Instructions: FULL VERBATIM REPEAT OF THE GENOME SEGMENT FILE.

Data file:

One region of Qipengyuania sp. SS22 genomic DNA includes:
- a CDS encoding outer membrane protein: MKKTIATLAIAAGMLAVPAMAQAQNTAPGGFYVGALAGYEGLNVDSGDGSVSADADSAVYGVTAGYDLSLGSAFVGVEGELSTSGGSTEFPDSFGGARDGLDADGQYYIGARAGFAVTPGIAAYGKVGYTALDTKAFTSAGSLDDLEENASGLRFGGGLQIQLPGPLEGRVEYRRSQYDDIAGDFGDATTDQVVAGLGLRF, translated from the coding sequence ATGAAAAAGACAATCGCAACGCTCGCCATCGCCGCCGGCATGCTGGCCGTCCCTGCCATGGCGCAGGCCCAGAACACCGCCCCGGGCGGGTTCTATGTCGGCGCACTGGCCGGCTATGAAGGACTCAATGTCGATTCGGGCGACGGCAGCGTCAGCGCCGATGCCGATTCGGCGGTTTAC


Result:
One region of Qipengyuania sp. SS22 genomic DNA includes:
- a CDS encoding outer membrane protein: MKKTIATLAIAAGMLAVPAMAQAQNTAPGGFYVGALAGYEGLNVDSGDGSVSADADSAVYGVTAGYDLSLGSAFVGVEGELSTSGGSTEFPDSFGGARDGLDADGQYYIGARAGFAVTPGIAAYGKVGYTALDTKAFTSAGSLDDLEENASGLRFGGGLQIQLPGPLEGRVEYRRSQYDDIAGDFGDATTDQVVAGLGLRF, translated from the coding sequence ATGAAAAAGACAATCGCAACGCTCGCCATCGCCGCCGGCATGCTGGCCGTCCCTGCCATGGCGCAGGCCCAGAACACCGCCCCGGGCGGGTTCTATGTCGGCGCACTGGCCGGCTATGAAGGACTCAATGTCGATTCGGGCGACGGCAGCGTCAGCGCCGATGCCGATTCGGCGGTTTAC